The Great Failure: A Bartender, A Monk, and My Unlikely Path to Truth by Natalie Goldberg
Hey, look, it’s day 1, and I’ve already finished my first book of the year!
I spotted this on one of the remainder shelves at Chapters last week. Last book purchased; first book read. All the books on my “to be read” pile are jealous. But I figured (a) it would be a quick read, and (b) what more appropriate way to start off than with a remaindered book?
So, it was a quick read obviously. This is a brief memoir of Natalie’s relationships with her father and her Zen teacher and her coming to grips with them being human, i.e. flawed. Essentially, it is about her figuring out whether she is able to admire/love people even when she feels that they have disappointed/betrayed her by their actions (or inaction, in the case of her mother).
I’ve read most of her books. I like her writing books best. This one… well, it was interesting, because I’d read the others. But on its own, I could take it or leave it. Writing Down the Bones was truly a book that changed my life. Wild Mind and Long Quiet Highway were also lovely books. I found her novel disappointing because I like what she writes about—her ideas—more than how she writes. Her writing style is very simple and straightforward to the point that I find it almost clunky. It’s a style that works for a book on writing practice, but, I think, works against her in a narrative. After reading her writing practice books, I had high expectations for her novel, Banana Rose; I suppose I expected that all that writing practice would have led to a tangibly more polished narrative writing style. But it wasn’t. I realized that’s just how she writes.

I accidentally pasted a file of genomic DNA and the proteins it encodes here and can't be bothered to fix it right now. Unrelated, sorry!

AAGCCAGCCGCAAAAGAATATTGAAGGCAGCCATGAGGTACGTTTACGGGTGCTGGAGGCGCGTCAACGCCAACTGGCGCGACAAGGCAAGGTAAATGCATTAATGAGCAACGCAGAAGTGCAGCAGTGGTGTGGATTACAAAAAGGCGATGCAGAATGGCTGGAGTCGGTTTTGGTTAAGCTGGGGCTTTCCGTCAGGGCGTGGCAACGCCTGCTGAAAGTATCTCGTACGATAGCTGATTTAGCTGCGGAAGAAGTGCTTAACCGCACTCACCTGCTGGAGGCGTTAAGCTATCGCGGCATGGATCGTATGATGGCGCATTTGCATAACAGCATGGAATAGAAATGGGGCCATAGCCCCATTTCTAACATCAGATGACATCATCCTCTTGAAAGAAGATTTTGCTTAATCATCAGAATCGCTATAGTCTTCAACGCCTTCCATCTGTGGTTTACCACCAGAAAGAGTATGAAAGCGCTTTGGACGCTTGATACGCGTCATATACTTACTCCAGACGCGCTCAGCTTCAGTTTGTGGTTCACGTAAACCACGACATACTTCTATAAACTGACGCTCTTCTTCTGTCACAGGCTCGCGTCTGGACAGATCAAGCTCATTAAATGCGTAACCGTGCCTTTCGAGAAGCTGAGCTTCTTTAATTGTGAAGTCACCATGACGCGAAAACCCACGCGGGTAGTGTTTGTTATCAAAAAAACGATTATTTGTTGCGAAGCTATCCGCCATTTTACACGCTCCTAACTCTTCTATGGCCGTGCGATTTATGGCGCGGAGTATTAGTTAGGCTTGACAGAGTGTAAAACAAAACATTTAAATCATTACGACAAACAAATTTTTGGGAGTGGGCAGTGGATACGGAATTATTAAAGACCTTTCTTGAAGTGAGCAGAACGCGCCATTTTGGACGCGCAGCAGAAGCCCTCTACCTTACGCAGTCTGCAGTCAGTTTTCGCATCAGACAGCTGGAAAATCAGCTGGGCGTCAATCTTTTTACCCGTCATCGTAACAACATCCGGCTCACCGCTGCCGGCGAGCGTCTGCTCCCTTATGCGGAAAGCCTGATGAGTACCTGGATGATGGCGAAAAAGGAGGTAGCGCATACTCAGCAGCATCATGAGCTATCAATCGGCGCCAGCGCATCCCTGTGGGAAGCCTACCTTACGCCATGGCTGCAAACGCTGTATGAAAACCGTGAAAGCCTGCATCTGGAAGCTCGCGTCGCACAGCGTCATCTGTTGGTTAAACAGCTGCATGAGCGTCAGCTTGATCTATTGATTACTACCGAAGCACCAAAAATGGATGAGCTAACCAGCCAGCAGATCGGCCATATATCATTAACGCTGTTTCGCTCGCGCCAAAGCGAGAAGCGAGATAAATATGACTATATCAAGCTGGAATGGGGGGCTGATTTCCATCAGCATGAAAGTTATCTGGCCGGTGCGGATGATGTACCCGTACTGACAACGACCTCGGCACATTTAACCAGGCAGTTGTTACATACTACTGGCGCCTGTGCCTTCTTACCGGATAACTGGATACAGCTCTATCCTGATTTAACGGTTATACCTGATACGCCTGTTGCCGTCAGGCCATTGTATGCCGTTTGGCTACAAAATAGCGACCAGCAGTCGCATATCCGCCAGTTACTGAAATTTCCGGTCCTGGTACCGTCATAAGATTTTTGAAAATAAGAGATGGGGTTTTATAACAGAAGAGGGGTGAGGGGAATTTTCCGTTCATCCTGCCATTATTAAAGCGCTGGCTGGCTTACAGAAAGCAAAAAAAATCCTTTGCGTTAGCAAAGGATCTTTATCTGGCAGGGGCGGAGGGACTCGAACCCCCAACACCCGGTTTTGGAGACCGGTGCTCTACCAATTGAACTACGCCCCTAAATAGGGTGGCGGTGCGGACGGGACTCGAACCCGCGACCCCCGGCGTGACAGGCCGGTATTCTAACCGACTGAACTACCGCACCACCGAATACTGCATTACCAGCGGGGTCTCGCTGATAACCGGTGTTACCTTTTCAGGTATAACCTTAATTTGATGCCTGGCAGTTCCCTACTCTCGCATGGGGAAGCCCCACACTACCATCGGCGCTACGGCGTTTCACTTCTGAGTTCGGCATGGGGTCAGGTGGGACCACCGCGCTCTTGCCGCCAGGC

The Great Failure didn’t resonate with me in the same way as her earlier work did. It’s not that I couldn’t understand where she was coming from; I could. That part was fine. But I think if you’re going to write about how people have disappointed and betrayed you, you also have to turn that around and dig into how you may have disappointed and betrayed others. She touches on this, but she doesn’t dig into it. I also didn’t feel that she was breaking any new ground here; the realization that people—even people you respect and trust—are human/flawed isn’t particularly insightful on its own. I think probably everyone has had to accept (in order to move on) the fallibility of a parent or parental figure at some point in their lives. And I’m not saying that that’s not a difficult thing, but… she wasn’t sharing with a friend; she wrote a book. There has to be something more than that, I think. A deeper insight.
Also, she seemed unable to accept that not everyone has an inner life (well, an inner life of substance), that people are, in general, not really that interested in your interests no matter how close they are to you, and that no one else will ever see the same events from the same perspective as you. In my un-expert opinion, her constant fight against these things didn’t seem very Zen. Once you accept these things, it is much easier to be content.
I wanted to read this because it was a Natalie Goldberg book, but maybe it was a book I just didn’t need to read. Perhaps for someone else, it could be the right book at the right time, the way WDTB was for me.